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Syracuse football 2021 opponent preview: Wake Forest Demon Deacons

Our annual weird series writes yet another chapter this fall.

North Carolina State v Wake Forest Photo by Jacob Kupferman/Getty Images

We’re three months from Syracuse Orange football kickoff and we even started “Get to Know” pieces this week. So the start of the 2021 season is getting closer. In the time still to go until things get started, we’re counting down by previewing everything you need to know about the team. That’s included very early looks at all 12 opponents on this year’s schedule. Last week, we talked Florida State. This time out, it’s week six opponent:

Wake Forest Demon Deacons

School: Wake Forest University

Mascot: Demon Deacons

#BRAND Slogan(s): #GoDeacs

Alternate #BRAND Slogan Suggestions: “Quit Deacon Around” OR “NOT-Located-in-Wake-Forest University”

Recommended Blog: Blogger So Dear

Conference: ACC

History vs. Syracuse: This series has been relatively even in its brief and weird history. Wake’s 4-6 against the Orange, with all of those games taking place since 2006. The Deacons won the first time around, with ‘Cuse causing the injury that helped propel Wake Forest to the ACC title. Syracuse won the next four, then lost two straight, then won another two straight (including this insane game) before last year’s hapless 38-14 loss.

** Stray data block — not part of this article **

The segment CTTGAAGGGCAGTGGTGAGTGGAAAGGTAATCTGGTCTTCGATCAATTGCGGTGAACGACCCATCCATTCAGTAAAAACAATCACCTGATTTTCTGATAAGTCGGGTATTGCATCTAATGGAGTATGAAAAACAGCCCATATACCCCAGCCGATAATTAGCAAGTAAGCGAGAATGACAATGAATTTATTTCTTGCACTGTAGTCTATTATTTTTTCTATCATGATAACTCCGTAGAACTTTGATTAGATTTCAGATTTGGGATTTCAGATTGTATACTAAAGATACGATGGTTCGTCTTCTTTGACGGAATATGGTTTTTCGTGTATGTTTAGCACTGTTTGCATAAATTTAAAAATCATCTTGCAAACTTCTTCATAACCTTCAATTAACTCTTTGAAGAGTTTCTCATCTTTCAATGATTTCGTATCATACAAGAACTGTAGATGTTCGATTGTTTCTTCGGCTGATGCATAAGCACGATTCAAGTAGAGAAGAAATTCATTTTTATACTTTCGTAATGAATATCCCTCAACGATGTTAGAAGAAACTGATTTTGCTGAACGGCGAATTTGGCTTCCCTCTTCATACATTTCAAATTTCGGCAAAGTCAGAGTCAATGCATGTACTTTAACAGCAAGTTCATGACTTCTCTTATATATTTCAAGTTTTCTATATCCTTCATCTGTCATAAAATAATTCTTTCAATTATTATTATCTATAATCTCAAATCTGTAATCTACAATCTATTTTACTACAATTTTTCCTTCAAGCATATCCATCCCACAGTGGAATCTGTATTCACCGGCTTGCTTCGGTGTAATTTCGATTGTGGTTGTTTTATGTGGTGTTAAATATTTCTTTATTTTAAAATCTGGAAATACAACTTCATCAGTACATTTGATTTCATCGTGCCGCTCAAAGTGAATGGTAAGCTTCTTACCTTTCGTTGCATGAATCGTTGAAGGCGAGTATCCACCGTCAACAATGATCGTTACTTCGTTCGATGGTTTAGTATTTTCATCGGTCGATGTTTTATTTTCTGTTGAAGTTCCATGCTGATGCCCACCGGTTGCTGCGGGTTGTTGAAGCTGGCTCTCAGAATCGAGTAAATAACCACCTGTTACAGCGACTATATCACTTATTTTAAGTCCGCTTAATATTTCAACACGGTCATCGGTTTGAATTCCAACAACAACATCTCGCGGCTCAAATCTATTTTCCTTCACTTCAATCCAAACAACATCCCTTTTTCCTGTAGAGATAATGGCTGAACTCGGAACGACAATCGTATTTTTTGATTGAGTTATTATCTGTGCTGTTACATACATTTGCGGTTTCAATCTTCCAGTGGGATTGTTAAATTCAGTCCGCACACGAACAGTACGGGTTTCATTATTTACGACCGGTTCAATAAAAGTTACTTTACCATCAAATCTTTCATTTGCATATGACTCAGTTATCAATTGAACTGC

Syracuse v Wake Forest Photo by Mike Comer/Getty Images

Coach: Dave Clawson, eighth season. The New York native played defensive back at Williams College before a couple years at Albany and then his first staff job at Buffalo from 1991-92. He worked at Lehigh through 1995, and ran Villanova’s offense through 1998 before getting his first head coaching gig coaching Fordham. He went 29-29 in five seasons, which was enough to get the Richmond job, where he went 29-20 before getting hired as Tennessee’s OC for a year. Clawson went 32-31 at Bowling Green after that, before taking the Wake job. He’s gone 40-45 in seven seasons, including five straight bowl appearances — though no top-25 finishes, and no season with more than eight wins.

2020 Record: (4-5) (3-4)

Recapping Last Season

It was a strange season for Wake, even when considering everything else going on. The Demon Deacons lost the first two (to Clemson and NC State) then reeled off four straight wins mid-season before dropping the final three contests, including a 42-28 Duke’s Mayo Bowl loss to Wisconsin. Due to various COVID issues around the ACC, the Deacs played just one game in November. They finished 10th in last year’s expanded conference standings.

While inconsistent, Wake Forest’s offense wasn’t half-bad last year. The team finished 28th in total offense per game (444.4 yards, in a direct violation of trademark law) and was 19th in scoring at 36 points per game — though that was heavily influenced by scoring 53 vs. UNC and 66 against Campbell. Sam Hartman led an effective air attack with 2,224 yards and 13 touchdowns (five picks) through the air on 58% passing. The Deacons also had a nice two-man rushing attack of Christian Beal-Smith and Kenneth Walker III combine for over 1,300 yards on the ground. Jaquarii Roberson was a breakout receiver, catching 62 passes for 926 yards and eight scores.